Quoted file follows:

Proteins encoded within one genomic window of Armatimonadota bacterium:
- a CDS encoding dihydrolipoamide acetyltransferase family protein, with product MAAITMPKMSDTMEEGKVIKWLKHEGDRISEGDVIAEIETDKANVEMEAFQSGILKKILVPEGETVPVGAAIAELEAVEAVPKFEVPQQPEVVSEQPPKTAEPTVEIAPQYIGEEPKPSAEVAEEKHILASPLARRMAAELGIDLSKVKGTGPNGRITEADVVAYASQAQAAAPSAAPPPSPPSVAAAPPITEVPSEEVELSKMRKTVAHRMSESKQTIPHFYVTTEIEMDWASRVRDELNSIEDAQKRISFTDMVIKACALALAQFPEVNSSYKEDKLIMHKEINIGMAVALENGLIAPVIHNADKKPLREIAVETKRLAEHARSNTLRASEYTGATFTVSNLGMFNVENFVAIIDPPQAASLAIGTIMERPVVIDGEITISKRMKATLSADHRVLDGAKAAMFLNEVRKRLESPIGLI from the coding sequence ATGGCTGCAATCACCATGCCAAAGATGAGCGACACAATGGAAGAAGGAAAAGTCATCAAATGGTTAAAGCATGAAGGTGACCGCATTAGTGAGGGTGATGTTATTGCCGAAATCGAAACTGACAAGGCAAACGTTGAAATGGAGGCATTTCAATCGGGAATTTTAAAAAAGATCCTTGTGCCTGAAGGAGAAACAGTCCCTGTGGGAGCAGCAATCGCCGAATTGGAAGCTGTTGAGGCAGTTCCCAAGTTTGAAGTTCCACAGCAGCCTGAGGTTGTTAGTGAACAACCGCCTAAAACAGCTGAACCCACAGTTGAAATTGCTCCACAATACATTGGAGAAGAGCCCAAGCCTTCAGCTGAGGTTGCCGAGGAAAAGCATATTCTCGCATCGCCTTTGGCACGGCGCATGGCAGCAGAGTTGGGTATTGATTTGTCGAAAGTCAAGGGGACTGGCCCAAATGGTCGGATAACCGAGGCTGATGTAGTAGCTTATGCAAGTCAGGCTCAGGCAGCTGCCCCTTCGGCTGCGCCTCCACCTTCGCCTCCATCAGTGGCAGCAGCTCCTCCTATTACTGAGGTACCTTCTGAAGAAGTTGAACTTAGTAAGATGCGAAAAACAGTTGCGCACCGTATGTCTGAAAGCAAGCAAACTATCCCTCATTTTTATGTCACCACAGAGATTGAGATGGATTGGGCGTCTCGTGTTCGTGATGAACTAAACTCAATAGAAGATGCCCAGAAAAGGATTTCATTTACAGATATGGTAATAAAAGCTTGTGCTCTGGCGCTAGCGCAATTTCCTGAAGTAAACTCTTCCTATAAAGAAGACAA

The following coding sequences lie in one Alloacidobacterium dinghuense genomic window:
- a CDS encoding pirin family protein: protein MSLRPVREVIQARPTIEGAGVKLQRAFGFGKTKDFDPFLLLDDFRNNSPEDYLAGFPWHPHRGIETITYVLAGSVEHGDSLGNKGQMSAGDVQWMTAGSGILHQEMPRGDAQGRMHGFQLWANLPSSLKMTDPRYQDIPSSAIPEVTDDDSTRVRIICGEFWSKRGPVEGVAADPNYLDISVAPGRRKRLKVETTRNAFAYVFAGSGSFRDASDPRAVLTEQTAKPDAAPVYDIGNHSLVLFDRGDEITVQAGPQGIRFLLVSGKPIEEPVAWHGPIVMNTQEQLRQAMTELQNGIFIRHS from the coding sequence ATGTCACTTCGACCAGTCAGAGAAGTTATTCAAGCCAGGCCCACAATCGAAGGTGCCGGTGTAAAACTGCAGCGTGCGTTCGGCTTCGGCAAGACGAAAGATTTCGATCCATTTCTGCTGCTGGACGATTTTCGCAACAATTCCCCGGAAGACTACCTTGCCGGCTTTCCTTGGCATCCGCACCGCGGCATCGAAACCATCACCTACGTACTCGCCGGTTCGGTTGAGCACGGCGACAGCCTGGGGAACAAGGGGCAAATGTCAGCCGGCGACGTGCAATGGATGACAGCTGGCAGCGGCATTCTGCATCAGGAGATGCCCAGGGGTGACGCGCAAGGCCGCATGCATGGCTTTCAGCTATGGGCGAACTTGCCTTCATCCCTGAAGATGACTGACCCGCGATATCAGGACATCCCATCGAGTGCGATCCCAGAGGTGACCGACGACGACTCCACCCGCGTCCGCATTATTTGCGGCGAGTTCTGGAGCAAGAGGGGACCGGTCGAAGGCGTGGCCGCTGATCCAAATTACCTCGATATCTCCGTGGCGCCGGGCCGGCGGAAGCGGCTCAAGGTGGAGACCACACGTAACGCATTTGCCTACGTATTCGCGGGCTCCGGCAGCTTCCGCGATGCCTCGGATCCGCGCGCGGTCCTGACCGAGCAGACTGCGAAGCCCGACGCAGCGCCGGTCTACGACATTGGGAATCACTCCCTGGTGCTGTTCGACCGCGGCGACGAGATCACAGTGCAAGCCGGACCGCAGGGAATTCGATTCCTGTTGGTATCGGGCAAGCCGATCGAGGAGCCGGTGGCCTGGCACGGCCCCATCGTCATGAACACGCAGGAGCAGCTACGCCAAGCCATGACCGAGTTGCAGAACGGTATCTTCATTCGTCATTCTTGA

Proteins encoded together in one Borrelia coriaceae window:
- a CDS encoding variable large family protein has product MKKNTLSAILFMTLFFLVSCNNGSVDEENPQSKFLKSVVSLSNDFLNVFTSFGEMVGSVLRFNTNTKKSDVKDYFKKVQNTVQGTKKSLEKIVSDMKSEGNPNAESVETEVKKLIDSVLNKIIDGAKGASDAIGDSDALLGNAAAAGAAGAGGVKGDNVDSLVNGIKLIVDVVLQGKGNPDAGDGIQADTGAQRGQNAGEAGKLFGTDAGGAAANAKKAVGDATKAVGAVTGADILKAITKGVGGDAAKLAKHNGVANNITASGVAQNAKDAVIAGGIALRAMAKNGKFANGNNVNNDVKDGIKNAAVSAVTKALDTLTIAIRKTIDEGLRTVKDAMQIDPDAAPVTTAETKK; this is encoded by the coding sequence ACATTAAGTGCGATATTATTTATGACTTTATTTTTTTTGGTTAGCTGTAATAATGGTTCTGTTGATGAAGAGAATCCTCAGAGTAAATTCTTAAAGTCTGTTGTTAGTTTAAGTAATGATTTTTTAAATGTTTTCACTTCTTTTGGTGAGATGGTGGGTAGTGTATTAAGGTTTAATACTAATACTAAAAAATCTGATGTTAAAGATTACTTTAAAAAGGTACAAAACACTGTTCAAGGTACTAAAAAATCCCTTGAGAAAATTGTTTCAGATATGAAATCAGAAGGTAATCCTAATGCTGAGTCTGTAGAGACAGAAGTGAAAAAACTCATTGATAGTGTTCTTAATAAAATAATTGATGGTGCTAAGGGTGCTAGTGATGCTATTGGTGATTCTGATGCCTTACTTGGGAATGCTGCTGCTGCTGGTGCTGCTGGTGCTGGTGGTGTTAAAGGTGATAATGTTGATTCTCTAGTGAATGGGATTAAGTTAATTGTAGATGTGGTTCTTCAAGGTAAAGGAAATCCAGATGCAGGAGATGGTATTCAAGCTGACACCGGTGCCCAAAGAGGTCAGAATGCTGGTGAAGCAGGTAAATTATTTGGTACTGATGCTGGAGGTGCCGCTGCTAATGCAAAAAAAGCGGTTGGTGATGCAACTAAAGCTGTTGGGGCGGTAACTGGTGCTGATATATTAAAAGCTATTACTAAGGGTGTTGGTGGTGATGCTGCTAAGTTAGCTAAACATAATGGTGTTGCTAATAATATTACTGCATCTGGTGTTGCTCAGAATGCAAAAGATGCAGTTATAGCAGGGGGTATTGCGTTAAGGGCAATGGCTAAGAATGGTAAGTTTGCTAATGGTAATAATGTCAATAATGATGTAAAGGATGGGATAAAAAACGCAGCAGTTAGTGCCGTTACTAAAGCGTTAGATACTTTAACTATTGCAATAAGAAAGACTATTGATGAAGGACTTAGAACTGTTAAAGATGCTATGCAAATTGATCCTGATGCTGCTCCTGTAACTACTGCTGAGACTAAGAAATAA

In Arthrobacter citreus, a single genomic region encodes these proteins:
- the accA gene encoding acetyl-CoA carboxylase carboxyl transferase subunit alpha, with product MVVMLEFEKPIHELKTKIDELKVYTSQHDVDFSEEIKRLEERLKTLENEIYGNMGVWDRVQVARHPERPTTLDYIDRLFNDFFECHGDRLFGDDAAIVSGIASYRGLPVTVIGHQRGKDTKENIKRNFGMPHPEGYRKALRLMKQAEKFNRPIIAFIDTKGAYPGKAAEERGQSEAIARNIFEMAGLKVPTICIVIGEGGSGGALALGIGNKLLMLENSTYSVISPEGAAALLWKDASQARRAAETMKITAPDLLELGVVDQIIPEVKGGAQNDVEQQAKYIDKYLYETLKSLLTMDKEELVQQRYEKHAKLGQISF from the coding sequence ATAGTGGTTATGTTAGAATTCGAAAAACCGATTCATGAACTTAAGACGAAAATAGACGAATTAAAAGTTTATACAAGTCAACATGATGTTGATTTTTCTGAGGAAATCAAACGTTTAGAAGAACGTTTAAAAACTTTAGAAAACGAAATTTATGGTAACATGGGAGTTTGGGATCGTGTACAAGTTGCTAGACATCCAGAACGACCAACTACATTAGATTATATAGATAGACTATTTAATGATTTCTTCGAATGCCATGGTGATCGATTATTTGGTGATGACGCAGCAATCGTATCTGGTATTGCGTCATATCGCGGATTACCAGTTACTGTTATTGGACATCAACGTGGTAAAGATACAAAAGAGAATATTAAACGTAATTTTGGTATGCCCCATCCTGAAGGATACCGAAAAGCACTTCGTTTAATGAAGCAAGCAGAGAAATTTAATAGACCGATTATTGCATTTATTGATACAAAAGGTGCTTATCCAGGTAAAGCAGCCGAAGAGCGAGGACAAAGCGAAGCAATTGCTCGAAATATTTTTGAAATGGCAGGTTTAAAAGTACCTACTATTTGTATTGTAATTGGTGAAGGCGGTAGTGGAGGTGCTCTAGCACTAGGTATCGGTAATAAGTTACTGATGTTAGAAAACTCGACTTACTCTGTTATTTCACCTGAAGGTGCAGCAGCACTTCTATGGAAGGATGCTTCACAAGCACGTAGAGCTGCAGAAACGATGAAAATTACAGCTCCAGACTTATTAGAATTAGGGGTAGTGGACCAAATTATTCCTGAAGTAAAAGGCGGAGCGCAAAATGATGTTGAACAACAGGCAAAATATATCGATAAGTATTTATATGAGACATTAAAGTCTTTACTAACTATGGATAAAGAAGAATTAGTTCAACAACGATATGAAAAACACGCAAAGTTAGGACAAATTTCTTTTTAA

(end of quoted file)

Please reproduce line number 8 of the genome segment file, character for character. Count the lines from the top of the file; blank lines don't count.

- the accA gene encoding acetyl-CoA carboxylase carboxyl transferase subunit alpha, with product MVVMLEFEKPIHELKTKIDELKVYTSQHDVDFSEEIKRLEERLKTLENEIYGNMGVWDRVQVARHPERPTTLDYIDRLFNDFFECHGDRLFGDDAAIVSGIASYRGLPVTVIGHQRGKDTKENIKRNFGMPHPEGYRKALRLMKQAEKFNRPIIAFIDTKGAYPGKAAEERGQSEAIARNIFEMAGLKVPTICIVIGEGGSGGALALGIGNKLLMLENSTYSVISPEGAAALLWKDASQARRAAETMKITAPDLLELGVVDQIIPEVKGGAQNDVEQQAKYIDKYLYETLKSLLTMDKEELVQQRYEKHAKLGQISF from the coding sequence ATAGTGGTTATGTTAGAATTCGAAAAACCGATTCATGAACTTAAGACGAAAATAGACGAATTAAAAGTTTATACAAGTCAACATGATGTTGATTTTTCTGAGGAAATCAAACGTTTAGAAGAACGTTTAAAAACTTTAGAAAACGAAATTTATGGTAACATGGGAGTTTGGGATCGTGTACAAGTTGCTAGACATCCAGAACGACCAACTACATTAGATTATATAGATAGACTATTTAATGATTTCTTCGAATGCCATGGTGATCGATTATTTGGTGATGACGCAGCAATCGTATCTGGTATTGCGTCATATCGCGGATTACCAGTTACTGTTATTGGACATCAACGTGGTAAAGATACAAAAGAGAATATTAAACGTAATTTTGGTATGCCCCATCCTGAAGGATACCGAAAAGCACTTCGTTTAATGAAGCAAGCAGAGAAATTTAATAGACCGATTATTGCATTTATTGATACAAAAGGTGCTTATCCAGGTAAAGCAGCCGAAGAGCGAGGACAAAGCGAAGCAATTGCTCGAAATATTTTTGAAATGGCAGGTTTAAAAGTACCTACTATTTGTATTGTAATTGGTGAAGGCGGTAGTGGAGGTGCTCTAGCACTAGGTATCGGTAATAAGTTACTGATGTTAGAAAACTCGACTTACTCTGTTATTTCACCTGAAGGTGCAGCAGCACTTCTATGGAAGGATGCTTCACAAGCACGTAGAGCTGCAGAAACGATGAAAATTACAGCTCCAGACTTATTAGAATTAGGGGTAGTGGACCAAATTATTCCTGAAGTAAAAGGCGGAGCGCAAAATGATGTTGAACAACAGGCAAAATATATCGATAAGTATTTATATGAGACATTAAAGTCTTTACTAACTATGGATAAAGAAGAATTAGTTCAACAACGATATGAAAAACACGCAAAGTTAGGACAAATTTCTTTTTAA